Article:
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Canvas Stretching

Discussion in 'The Grumble' started by David Hewitt, Feb 15, 2019.

  1. David Hewitt

    David Hewitt CGF II, Certified Grumble Framer Level 2

    Looking for a video on canvas stretching. A theory on how to stretch canvas, starting from the ends and working to the center, rather than starting at the centers and working out to the ends.
    It was offered by a fine art conservancy.
     
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  2. JFeig

    JFeig SGF, Supreme Grumble Framer

    I understand what you are asking; however, there is less propensity to have puckering if you start from the center. If you are stretching inkjet prints there might even be more puckering with the method you want to use (stretchy fabric).
     
  3. MnSue

    MnSue SGF, Supreme Grumble Framer

    Midwest conservation center teaches..
    center out
    they have repaired so many over pulled centered on oils and acrylics.
    so again it is about WHAT you are stretching, sometimes more that how to do it...
     
  4. CB Art & Framing

    CB Art & Framing SGF, Supreme Grumble Framer

    Tack centers & then corners.
     
  5. echavez123

    echavez123 MGF, Master Grumble Framer

    Been starting from the corners for the last 12 years. Prior to that, I was starting from center. Find your own method and stick to it.
     
    alacrity8 and tedh like this.
  6. David Hewitt

    David Hewitt CGF II, Certified Grumble Framer Level 2

    Thanks to all of you for your responses.
    I personally do it both ways myself, depending
    on the material being used.
    But in the video that I am looking for, they gave the specific reasoning behind the method, it's the facts of that reasoning or theory that I am looking for.
    As I recall it had a lot to do with stress factors introduced to the entirety of the material.
     
    Last edited: Feb 16, 2019
  7. Rob Markoff

    Rob Markoff PFG, Picture Framing God

    shayla and David Hewitt like this.
  8. neilframer

    neilframer PFG, Picture Framing God

    I have been stretching canvases for 50 years now.
    One of my earliest jobs in Chicago in 1969 was stretching piles of Mexican canvases all day.

    I stretch them all by hand.
    I can feel the tension and I have done so many that I just know how to do it.
    We have a canvas stretching machine but nobody uses it.

    We just got in about 10 huge canvases to stretch...
    And then there's this problem....:confused:
    Screen Shot 2019-02-15 at 7.12.04 PM.png Screen Shot 2019-02-15 at 7.12.36 PM.png IMG_7549.JPG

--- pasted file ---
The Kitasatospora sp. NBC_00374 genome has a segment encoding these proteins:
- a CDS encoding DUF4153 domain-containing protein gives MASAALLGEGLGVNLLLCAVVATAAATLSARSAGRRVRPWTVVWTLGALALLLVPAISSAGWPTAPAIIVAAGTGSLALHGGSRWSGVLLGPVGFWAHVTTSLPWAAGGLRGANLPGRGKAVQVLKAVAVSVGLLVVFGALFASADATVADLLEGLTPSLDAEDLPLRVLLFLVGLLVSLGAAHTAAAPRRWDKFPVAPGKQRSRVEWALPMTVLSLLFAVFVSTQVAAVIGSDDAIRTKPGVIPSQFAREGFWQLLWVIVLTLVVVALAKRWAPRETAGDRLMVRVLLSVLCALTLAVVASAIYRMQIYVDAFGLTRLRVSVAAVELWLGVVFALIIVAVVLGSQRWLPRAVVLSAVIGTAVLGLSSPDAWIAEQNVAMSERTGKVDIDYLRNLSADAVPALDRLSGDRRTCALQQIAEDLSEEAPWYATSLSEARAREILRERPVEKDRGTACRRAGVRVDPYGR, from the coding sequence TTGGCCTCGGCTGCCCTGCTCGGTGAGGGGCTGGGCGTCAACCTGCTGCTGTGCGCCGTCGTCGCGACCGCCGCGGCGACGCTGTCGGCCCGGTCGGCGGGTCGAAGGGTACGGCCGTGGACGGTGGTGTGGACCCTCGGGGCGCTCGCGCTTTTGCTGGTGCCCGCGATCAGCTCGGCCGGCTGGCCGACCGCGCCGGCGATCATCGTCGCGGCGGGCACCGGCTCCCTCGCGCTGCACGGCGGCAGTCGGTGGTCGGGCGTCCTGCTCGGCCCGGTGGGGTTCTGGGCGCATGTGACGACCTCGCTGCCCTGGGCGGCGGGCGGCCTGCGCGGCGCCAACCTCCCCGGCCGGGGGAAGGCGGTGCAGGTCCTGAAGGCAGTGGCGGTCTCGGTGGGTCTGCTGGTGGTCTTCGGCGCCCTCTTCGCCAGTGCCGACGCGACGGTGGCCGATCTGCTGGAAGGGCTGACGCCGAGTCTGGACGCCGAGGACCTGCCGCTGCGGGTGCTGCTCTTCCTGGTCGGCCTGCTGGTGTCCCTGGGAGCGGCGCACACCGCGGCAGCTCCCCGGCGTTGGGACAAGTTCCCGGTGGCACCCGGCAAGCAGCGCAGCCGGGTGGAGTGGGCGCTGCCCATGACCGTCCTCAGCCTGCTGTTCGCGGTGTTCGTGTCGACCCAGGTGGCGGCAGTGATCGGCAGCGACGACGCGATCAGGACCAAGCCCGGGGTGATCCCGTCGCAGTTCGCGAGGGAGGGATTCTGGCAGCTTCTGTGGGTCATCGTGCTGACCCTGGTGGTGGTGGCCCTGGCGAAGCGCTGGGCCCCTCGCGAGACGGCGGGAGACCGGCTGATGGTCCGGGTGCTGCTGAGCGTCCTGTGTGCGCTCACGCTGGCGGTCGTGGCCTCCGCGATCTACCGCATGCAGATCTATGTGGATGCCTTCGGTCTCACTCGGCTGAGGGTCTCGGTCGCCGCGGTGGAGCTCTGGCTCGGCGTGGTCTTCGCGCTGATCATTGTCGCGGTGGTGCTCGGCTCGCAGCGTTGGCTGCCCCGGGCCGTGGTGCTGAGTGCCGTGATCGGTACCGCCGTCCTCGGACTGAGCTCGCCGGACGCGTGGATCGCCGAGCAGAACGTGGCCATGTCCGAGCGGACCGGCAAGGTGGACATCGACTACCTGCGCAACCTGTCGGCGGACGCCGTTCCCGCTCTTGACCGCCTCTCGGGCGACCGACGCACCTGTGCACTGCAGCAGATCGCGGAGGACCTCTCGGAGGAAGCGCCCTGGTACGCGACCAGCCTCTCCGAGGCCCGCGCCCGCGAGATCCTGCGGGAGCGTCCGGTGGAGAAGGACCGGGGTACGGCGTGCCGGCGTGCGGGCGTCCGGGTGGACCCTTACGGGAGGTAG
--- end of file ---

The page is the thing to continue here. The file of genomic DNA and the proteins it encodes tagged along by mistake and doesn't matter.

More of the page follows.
Ha!
    Just kidding...:p
    We stretch the big ones in our back shop building which used to be an auto shop and there are large garage doors to move out the big stuff.
    The back shop building still has the 3 hydraulic auto lifts on the floor but they are under the work tables now.
    It also has a giant compressor in a back room (so we don't have to hear it run if we're working back there).

    When we took over this auto shop behind our frameshop, I wanted to actually build the work tables on top of the Hydraulic lifts so we could raise or lower them if needed, but we just built tables over the top of them.
     
    Last edited: Feb 16, 2019
    prospero likes this.
  9. David Hewitt

    David Hewitt CGF II, Certified Grumble Framer Level 2

    Thank You Rob, thats who I was looking for. I have taken many of your classes, (THANK YOU for that) that is where I must have been introduced to Mr. Bernstein.
    Best to you and Barb.
     
    shayla likes this.
  10. artfolio

    artfolio SGF, Supreme Grumble Framer

    Ah, those cheap Balinese canvases which were painted out of square... Fond memories of my worst one ever:rolleyes:

    It was on thin fabric, definitely not art canvas and was a series of painted masks in very thick impasto laid out in a grid pattern and it was out of square by a good 3". When I had positioned it as best as I could I called the customer and told him the problem and his immediate response was "It wasn't out of square when we brought it in..."

    Long story short there was enough spare fabric so they ended up having it wrapped instead of framing it so that the crookedness was a bit less noticeable.
     
    neilframer likes this.
  11. neilframer

    neilframer PFG, Picture Framing God

    Actually, this canvas was painted "almost square".
    But, it wouldn't fit out the regular door...:eek:

    Except that we have bigger garage doors to get it out.
    Now, if the customer just has a regular size door at their house, good luck to them...:p
     
    Last edited: Feb 16, 2019
  12. luna

    luna Grumbler in Training

    This is the article I was thinking of! I only stretch canvases using this method. Primed, unprimed, linen, cotton - tack starting center out, then stretch starting corners in. Never had a problem with puckering, and the fact that this way the warp and weft threads are kept more perpendicular makes a much nicer drum sound when I tap the finished canvas.

     
  13. JFeig

    JFeig SGF, Supreme Grumble Framer

    I guess an old dog, me, can learn some new tricks.
     
  14. prospero

    prospero SPFG, Supreme Picture Framing God

    The term 'stretching' is misleading. On a painted canvas you really should avoid stretching as far as possible.
    The ideal is to get it flat enough so it doesn't flap about but not under huge tension.